5 Reasons Why the UK ETF Still Rules

NEW YORK (ETF Expert) -- Last summer, I began accumulating shares of iShares MSCI United Kingdom (EWU). My primary reasons included: (1) an attractive valuation for the developed market asset, (2) the resilience of the British consumer and (3) the region's freedom to make decisions independent of the European monetary zone. (See 3 Reasons To Collect Your Royalites From The United Kingdom ETF.)

With a bevy of well-respected corporations including Vodaphone (VOD), Diageo (DEO) and GlaxoSmithKline (GSK), iShares MSCI United Kingdom continues to impress as a venerable foreign asset. Granted, it may appear to be more volatile than domestic assets due in large part to currency fluctuations. Yet the risk-reward of owning this exchange vehicle has earned it a spot in most of my client portfolios.

Here, then, are five additional reasons why embracing the U.K. should prove profitable in 2014:

1. Manageable Public Debt. Most of the stock market's recent rebound over the last five days may be attributable to a belief that Federal Reserve head Janet Yellen would do "whatever it takes" to stimulate the U.S. economy as necessary; Yellen even emphasized that tapering of bond purchases are not on a pre-set course. Yet, many writers failed to take note that, for the first time in nearly three years, the U.S. House of Representatives voted to raise the debt ceiling without any conditions. In so doing, the country's 106% public debt-to-GDP is a can that may be kicked further down the road for only so long.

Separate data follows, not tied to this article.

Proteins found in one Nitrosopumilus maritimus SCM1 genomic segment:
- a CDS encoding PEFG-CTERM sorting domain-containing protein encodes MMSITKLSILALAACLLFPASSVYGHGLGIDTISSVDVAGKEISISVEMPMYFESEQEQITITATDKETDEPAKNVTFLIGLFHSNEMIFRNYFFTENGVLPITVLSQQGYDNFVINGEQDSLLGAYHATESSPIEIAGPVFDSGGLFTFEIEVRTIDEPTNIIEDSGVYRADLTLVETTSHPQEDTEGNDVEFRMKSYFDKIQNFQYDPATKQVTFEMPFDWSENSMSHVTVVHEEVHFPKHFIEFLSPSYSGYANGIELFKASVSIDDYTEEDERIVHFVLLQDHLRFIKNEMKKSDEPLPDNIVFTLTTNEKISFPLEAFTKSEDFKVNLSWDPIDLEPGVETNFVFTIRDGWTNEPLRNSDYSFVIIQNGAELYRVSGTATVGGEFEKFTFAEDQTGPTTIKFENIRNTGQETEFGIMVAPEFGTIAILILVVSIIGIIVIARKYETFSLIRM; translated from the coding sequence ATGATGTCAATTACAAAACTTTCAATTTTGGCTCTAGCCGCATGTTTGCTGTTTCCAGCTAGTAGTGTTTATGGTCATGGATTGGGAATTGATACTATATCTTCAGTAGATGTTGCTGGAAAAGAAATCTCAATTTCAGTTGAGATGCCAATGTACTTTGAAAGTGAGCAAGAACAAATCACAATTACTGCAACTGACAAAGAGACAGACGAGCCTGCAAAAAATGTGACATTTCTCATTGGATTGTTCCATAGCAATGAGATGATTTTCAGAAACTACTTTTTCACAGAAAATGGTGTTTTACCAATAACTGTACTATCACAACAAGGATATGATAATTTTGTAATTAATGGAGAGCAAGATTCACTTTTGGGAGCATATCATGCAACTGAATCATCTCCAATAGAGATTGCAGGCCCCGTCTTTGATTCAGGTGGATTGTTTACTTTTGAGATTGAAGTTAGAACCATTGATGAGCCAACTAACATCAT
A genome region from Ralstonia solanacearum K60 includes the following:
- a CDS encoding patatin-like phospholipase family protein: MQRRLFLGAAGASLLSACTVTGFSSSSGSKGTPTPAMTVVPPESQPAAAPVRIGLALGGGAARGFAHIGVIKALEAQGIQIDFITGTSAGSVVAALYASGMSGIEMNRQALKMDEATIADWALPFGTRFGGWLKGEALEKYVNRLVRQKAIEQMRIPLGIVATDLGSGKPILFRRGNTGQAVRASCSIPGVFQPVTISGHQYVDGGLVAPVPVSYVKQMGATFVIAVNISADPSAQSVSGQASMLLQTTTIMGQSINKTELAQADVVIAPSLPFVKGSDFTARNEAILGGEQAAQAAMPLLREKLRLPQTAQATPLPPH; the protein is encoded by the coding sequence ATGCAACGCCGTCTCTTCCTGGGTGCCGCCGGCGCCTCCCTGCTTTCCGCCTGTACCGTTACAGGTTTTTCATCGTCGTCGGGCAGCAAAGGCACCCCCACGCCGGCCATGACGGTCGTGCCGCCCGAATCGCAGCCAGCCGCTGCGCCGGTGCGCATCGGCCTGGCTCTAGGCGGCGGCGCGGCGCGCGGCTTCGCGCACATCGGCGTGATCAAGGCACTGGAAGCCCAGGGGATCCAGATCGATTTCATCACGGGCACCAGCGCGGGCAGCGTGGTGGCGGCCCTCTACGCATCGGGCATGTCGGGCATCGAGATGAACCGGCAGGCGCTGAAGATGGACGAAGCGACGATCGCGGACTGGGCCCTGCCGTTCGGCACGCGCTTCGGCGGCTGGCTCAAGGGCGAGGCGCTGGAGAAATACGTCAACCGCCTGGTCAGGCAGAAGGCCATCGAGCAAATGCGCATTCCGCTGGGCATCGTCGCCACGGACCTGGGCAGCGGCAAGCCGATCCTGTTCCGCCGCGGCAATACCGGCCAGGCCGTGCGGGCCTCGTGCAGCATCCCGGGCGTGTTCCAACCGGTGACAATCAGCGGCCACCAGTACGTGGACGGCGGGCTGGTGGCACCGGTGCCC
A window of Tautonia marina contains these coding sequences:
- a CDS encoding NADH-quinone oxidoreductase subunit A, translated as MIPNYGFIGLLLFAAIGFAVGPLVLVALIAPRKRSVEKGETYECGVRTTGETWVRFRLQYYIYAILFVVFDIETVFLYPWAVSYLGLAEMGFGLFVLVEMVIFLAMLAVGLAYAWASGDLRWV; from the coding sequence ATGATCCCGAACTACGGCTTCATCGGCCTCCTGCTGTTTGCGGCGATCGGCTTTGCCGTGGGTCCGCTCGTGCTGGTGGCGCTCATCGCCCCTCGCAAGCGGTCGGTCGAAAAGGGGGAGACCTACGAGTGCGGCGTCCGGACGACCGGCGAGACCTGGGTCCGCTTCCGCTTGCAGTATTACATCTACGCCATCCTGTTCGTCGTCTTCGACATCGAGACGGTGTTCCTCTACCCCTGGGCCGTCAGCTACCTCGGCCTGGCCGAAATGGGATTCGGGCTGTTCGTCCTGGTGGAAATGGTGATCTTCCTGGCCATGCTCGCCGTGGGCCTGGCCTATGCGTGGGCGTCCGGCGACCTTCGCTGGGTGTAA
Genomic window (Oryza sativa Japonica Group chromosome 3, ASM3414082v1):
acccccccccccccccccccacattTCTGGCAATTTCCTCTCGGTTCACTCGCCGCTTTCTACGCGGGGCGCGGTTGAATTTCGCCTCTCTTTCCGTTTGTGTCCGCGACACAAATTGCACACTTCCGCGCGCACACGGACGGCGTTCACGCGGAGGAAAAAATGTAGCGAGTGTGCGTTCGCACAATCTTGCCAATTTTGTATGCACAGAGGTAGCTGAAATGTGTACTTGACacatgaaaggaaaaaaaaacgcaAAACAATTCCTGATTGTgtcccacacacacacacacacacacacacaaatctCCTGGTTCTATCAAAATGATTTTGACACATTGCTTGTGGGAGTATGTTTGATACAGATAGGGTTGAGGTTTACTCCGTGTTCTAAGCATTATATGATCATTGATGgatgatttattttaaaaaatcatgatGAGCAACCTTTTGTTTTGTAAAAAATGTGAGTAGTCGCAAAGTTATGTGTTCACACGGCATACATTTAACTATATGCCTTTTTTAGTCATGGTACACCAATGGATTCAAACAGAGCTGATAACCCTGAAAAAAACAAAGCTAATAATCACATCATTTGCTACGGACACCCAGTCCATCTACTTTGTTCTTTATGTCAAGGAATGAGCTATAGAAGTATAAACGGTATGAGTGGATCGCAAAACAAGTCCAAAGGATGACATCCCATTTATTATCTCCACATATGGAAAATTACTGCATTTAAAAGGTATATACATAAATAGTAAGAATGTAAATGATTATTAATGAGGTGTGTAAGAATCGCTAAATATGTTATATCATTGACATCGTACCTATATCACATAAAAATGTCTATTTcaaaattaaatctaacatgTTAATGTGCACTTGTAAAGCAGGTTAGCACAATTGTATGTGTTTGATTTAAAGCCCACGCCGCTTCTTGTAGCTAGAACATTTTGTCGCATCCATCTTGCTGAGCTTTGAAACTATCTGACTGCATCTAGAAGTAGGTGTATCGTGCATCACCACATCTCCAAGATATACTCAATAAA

In contrast, the International Monetary Fund rates the United Kingdom as having one of the more favorable public debt-to-GDP ratios of any developed country or region. While 88% may not exactly be an unencumbered statistic, it is far more manageable than the bulk of eurozone countries in the same neck of the woods.

2. The Return of "Goldilocks." Collectively, developing countries still boast better economic growth rates and better debt ratios than most of the developed world, including the U.K. Yet, the contribution of global growth by emergers is still declining. Meanwhile, the eurozone is just barely working its way out of a recession and the United States has been averaging closer to a "new normal" of 2%-2.5% GDP.

In contrast, the United Kingdom may have the best GDP/modest inflation of any developed region or country. The Bank of England recently forecasted annualized 2014 GDP of 3.4%, a marvelous upward revision from three months earlier. With inflation expected to average under 2% for the next three years,  there are plenty of reasons to be optimistic about U.K. prospects.

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